Barbi Wheelden: Going global

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Barbi Wheelden, Missouri S&T alumna. Photo by B.A. Rupert

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Barbi and the Missouri S&T Engineers Without Borders team construct a water-holding tank in Bolivia. Photo submitted

In the classroom, Missouri S&T students learn the basic skills that form the foundation of their degrees. It’s the hands-on learning — often outside the classroom — that sets S&T students apart from their peers. Organizations like Engineers Without Borders (EWB) give students a chance to learn real-world skills while improving conditions in developing countries.
For Barbi Wheelden, the experience has been life changing.


Wheelden, a 2010 chemical engineering graduate, joined Engineers Without Borders as an undergraduate student, not only for the engineering experience — it does look good on a resume — but also to help improve lives.
“Engineers Without Borders has taught me things that I could never learn in class,” Wheelden says. “I have learned how to interact and communicate with people from different backgrounds than my own; I’ve learned to plan, to organize, to lead, and to think on my feet.”

EWB does more for students than build engineering skills. It develops life skills and builds confidence.

“When I joined EWB, at first I felt scared,” Wheelden says. “I felt that I did not have the ability, the knowledge, the skills, to work on projects that were so important to so many people, and so complex to prepare for and implement. When I got to Santiago, Honduras, however, I felt empowered, uplifted, and incredibly satisfied to be doing something so fulfilling.”
Wheelden spoke of her experiences with EWB during the Advancing Excellence Campaign Conclusion Ceremony in April.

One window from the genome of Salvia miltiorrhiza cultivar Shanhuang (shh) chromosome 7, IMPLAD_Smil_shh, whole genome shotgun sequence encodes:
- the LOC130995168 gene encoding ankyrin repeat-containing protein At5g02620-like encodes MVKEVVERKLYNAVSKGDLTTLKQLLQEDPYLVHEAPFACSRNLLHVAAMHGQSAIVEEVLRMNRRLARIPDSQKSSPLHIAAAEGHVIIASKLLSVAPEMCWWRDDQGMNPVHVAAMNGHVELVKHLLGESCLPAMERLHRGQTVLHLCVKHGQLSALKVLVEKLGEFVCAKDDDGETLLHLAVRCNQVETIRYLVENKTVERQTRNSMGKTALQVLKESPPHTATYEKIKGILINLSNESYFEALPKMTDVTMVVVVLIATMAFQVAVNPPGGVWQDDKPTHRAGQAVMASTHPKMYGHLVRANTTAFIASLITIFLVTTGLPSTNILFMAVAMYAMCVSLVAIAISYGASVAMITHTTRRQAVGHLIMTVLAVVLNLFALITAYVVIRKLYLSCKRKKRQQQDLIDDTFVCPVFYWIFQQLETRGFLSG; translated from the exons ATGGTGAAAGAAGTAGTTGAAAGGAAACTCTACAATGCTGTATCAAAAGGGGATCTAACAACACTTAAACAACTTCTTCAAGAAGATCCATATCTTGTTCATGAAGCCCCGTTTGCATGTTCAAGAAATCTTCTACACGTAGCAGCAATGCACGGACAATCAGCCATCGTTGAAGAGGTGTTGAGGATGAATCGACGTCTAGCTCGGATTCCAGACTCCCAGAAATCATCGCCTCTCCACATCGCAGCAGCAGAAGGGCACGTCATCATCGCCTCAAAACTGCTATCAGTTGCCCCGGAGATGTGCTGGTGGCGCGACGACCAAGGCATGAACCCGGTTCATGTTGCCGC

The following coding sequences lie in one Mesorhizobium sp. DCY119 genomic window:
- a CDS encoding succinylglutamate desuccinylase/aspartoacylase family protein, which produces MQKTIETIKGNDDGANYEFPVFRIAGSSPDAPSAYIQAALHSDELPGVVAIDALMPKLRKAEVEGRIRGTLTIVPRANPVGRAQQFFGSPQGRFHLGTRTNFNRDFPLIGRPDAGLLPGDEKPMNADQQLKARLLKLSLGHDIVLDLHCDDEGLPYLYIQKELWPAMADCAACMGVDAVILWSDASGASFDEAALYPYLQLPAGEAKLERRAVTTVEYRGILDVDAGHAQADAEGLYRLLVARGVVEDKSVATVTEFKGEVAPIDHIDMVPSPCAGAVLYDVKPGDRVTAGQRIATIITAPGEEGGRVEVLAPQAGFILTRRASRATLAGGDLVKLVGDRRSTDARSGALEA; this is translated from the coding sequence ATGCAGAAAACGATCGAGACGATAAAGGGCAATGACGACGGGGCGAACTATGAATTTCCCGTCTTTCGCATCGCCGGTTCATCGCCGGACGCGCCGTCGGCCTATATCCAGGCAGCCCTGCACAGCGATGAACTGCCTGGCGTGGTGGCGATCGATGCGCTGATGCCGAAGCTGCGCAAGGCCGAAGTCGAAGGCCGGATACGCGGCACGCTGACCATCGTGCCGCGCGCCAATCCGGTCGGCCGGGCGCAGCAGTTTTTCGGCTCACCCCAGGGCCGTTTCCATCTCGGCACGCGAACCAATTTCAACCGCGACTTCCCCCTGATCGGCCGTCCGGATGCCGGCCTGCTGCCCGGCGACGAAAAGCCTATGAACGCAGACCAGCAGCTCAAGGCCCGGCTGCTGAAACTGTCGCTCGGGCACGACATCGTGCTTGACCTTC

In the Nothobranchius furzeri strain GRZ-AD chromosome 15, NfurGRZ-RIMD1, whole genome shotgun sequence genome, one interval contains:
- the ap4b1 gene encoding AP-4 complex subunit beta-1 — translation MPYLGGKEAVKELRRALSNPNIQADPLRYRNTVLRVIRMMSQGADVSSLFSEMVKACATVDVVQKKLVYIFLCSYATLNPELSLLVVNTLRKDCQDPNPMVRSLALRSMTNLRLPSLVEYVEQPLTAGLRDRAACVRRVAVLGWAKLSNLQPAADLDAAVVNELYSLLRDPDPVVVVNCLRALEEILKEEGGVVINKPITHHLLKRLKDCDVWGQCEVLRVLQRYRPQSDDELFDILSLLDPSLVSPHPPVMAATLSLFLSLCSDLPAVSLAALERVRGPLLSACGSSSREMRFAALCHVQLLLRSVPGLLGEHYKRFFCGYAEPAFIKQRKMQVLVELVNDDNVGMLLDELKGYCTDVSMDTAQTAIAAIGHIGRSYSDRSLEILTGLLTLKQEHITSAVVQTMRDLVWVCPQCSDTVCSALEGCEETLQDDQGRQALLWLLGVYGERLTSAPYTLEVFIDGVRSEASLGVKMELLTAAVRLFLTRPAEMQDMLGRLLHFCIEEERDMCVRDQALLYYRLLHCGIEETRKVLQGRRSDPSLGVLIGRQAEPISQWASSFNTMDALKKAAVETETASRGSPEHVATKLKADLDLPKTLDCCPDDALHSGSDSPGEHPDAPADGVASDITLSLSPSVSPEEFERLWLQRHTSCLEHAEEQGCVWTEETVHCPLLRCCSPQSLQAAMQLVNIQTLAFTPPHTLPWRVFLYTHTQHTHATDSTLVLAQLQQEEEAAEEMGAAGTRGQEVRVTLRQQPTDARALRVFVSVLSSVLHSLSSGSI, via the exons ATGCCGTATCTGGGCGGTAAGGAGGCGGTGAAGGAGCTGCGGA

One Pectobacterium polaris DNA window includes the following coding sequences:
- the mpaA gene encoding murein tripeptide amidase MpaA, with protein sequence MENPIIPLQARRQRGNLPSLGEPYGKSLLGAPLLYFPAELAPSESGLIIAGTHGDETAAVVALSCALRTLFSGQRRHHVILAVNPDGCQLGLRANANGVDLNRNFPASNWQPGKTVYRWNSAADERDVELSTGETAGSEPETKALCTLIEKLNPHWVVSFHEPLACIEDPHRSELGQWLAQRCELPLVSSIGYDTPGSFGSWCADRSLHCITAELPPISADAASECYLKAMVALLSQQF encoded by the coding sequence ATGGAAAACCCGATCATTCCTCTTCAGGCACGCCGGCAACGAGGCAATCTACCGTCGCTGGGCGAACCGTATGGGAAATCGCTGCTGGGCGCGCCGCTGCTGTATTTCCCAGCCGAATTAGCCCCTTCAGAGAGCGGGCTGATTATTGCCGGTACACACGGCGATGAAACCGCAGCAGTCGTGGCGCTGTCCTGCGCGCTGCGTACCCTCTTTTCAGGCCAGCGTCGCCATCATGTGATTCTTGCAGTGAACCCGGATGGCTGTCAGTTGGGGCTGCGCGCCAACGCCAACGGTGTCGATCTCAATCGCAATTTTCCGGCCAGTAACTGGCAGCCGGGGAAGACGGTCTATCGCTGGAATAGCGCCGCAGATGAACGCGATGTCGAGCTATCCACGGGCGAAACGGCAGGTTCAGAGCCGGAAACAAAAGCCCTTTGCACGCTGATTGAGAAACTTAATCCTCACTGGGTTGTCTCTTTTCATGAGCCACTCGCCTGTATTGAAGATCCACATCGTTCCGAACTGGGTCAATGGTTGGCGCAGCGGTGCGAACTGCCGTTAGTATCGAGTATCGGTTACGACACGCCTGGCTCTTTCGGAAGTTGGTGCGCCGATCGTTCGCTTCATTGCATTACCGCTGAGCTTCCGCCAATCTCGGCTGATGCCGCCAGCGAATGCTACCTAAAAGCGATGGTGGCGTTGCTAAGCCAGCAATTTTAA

“Through my involvement with Engineers Without Borders, I have been given the opportunity to learn about different cultures, develop a broader view of the world and travel outside of the country,” Wheelden said.

Wheelden says she’s made new friends — both at Missouri S&T and abroad — and helped save lives by bringing more water and cleaner water to poor communities.

“Perhaps the most rewarding of all is knowing that I am capable of making a difference,” Wheelden said. “We all are.”
Wheelden credits the generosity of campaign donors for the opportunities she and the other 150 EWB members on campus have had to help so many people.

“I’ve discovered through working with some of the poorest people on our planet that the more resources they have, the more they are able to do for themselves,” Wheelden told the audience. She sees a correlation at Missouri S&T. The more resources available, she said, the more we are able to benefit — as students, through scholarship support and program opportunities; as faculty, through program support and research funding; and as a campus, through new buildings, state-of-the-art laboratories and computer labs.

“Your support has made a big difference in my life — and helped me to make a tremendous impact on the lives of others,” Wheelden told the assembled donors. By exposing students to the larger world around them, donor support of Missouri S&T has made a difference on a much larger scale.

“You have helped prepare all of us to be global citizens, to take our place as leaders in a global, interconnected economy, and to recognize that without the support of others, we could not have the impact on the world that we have already made, and will continue to make throughout our lives.”

By Mary Helen Stoltz
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This story was originally published in Missouri S&T Magazine.
Read additional stories from the Fall 2010 issue.

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